Judicial District of Hartford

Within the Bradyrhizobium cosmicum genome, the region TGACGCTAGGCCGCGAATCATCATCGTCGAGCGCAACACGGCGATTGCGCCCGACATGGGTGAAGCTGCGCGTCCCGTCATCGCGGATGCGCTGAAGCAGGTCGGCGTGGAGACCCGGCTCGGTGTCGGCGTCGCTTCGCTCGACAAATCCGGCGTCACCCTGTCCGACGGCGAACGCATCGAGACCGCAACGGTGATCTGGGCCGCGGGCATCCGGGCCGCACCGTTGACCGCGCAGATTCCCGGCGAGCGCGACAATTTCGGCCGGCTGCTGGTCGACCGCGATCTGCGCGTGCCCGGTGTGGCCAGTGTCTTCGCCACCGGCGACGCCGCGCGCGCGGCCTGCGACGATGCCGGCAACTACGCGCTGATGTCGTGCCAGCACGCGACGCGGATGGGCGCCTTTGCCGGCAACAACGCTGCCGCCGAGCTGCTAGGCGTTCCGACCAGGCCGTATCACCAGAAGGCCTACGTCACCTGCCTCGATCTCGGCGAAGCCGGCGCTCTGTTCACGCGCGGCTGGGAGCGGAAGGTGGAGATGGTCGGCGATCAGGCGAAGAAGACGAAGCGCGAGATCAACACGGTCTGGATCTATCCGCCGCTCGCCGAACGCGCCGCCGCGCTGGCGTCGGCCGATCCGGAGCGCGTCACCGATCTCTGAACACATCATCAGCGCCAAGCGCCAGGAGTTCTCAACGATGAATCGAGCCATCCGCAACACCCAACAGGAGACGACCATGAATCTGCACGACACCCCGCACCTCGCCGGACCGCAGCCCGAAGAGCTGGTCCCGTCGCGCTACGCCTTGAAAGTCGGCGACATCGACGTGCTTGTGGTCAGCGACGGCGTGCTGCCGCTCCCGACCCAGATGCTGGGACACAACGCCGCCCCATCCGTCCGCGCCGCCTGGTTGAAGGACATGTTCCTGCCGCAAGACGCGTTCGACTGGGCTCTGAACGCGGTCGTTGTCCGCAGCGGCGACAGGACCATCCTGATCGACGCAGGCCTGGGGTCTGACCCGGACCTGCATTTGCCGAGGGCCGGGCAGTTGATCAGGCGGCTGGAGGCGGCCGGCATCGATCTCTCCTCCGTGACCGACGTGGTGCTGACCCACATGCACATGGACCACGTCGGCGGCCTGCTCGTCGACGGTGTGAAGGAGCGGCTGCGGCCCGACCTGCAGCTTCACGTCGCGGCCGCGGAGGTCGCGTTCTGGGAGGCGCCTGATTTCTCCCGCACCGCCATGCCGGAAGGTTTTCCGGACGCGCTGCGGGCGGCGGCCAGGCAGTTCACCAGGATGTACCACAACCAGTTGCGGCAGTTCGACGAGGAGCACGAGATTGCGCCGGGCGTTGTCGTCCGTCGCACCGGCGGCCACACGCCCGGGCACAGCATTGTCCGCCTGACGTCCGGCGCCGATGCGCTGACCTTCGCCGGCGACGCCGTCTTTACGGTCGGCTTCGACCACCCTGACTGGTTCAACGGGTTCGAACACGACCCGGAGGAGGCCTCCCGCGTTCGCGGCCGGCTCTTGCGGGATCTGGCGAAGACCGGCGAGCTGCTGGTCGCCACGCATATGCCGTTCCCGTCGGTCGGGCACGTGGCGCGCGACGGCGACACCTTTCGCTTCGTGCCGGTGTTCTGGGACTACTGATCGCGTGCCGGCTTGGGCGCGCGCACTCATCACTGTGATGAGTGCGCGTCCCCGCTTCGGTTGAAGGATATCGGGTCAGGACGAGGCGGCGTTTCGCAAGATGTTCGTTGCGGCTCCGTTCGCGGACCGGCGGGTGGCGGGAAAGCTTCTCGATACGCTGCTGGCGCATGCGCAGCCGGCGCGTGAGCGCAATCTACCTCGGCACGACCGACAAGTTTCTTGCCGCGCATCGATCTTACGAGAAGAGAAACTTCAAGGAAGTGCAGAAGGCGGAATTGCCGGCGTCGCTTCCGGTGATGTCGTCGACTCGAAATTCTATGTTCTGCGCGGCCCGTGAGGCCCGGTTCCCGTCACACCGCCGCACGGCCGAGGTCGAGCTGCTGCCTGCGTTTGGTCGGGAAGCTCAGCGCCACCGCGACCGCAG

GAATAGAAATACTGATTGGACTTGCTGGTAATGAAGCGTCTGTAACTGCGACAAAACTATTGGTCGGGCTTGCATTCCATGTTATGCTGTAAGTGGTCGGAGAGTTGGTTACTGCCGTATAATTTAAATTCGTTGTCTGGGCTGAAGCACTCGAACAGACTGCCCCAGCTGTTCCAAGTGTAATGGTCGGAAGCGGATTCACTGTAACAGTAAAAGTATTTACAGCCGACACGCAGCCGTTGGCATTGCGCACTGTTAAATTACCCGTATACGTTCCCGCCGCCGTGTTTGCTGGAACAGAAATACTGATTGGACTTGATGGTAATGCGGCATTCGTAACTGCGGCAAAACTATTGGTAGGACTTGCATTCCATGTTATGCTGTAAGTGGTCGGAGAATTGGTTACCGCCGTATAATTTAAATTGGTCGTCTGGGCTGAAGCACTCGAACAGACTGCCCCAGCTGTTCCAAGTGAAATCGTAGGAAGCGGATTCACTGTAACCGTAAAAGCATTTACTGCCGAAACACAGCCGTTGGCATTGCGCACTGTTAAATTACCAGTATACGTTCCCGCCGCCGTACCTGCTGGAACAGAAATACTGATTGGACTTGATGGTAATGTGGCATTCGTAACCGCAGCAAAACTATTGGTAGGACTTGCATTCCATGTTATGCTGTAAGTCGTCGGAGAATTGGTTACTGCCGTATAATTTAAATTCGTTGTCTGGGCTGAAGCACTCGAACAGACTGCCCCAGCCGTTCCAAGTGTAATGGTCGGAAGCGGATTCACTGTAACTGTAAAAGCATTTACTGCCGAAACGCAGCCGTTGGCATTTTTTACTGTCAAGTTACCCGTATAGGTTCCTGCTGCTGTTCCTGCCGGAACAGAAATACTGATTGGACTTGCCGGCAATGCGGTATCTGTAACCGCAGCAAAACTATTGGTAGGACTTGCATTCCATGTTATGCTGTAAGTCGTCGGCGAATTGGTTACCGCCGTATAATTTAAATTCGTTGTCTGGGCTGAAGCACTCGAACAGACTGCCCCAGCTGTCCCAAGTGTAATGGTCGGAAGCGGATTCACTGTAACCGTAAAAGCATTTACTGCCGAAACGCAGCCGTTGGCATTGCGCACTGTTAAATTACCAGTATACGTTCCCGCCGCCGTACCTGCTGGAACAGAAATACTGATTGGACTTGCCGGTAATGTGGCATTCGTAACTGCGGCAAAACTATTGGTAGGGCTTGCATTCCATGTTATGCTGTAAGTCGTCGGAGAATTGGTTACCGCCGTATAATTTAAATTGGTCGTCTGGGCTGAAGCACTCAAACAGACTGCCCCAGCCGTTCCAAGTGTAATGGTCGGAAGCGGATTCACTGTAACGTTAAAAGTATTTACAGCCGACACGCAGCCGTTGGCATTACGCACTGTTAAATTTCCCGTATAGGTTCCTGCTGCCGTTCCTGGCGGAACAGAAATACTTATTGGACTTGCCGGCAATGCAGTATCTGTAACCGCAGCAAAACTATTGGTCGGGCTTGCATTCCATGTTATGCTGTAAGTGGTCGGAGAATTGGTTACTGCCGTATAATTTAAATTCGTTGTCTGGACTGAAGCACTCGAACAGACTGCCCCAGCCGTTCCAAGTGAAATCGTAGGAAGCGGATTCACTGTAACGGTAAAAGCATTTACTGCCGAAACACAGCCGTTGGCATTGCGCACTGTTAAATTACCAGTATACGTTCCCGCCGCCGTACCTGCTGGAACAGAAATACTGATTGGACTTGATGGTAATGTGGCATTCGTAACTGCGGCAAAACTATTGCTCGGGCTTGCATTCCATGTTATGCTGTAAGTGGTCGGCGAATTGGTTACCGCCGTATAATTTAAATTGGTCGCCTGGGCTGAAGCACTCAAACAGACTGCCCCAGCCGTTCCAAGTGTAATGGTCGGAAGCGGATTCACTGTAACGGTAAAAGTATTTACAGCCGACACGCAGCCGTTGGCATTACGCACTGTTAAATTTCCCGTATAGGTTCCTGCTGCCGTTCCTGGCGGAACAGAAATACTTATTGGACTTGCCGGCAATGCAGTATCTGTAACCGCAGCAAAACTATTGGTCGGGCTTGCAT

Criminal; Identification Evidence; Whether Victim’s Identifications of Defendant were Unreliable; Whether the Doctrine of Harmless Error may be used to Uphold a Conviction Where Unreliable Identification Evidence was Improperly Admitted.  The defendant was convicted of assault in the first degree as an accessory.  On appeal, he argued that the trial court abused its discretion by denying his motion to suppress the out-of-court and in-court identifications of him by the victim, Alexis Otero.  He claimed that, although the court properly found that the police’s pretrial identification procedure was unnecessarily suggestive, it improperly concluded that Otero’s identifications of him were nevertheless reliable.  The Appellate Court (136 Conn. App. 568) agreed, finding first that the trial court properly concluded that the pretrial identification procedure was unnecessarily suggestive.  Applying the factors outlined in Manson v. Brathwaite, 432 U.S. 98 (1977), for gauging the reliability of identifications produced by unnecessarily suggestive procedures, the Appellate Court next determined that Otero’s identifications were unreliable under the totality of the circumstances.  The court emphasized that Otero consumed at least four beers prior to the altercation, that the record was unclear regarding the sufficiency of the lighting at the location of the assault and that Otero and his assailant were face-to-face for only a few seconds.  The court also stressed that Otero was unable to provide a description of the clothes worn by his assailant, that his testimony regarding the location of the assailant immediately before the incident was contradicted by other evidence and that he was under stress at the time of the assault.  The court further found, among other things, that, while Otero testified that he identified the defendant as his assailant with certainty, little weight should be accorded to Otero’s level of certainty given that the identification procedure was unnecessarily suggestive.  The court explained that a police officer told Otero that the photograph he was being shown was that of the defendant who was a suspect in the case.   It further pointed out that Otero was not shown the defendant’s photograph until several months after the date of the offense.  As to whether the defendant was harmed by the admission of the identifications, the court noted that, under State v. Gordon, 185 Conn. 402 (1981), the doctrine of harmless error may not be used to uphold a conviction where the trial court improperly admitted unnecessarily suggestive and unreliable identification evidence.  It concluded that, to the extent that the doctrine was applicable, the admission of the identifications here was not harmless because the evidence against the defendant was far from overwhelming and because the state relied heavily on the identifications in making its case.  The Supreme Court granted the state certification to appeal, and it will consider whether the Appellate Court properly determined that the admission of Otero’s identifications following a suggestive police display of the defendant’s photograph was a reversible due process violation under Manson v. Brathwaite.  The court will also consider whether the holding in State v. Gordon that harmless error review is unavailable for identification evidence should be overruled and, if so, whether the Appellate Court properly determined that the admission of the identifications here was not harmless.  As to the first issue, the defendant urges that Connecticut abandon the Manson standard and adopt a new test under the state constitution for gauging the reliability of eyewitness identifications.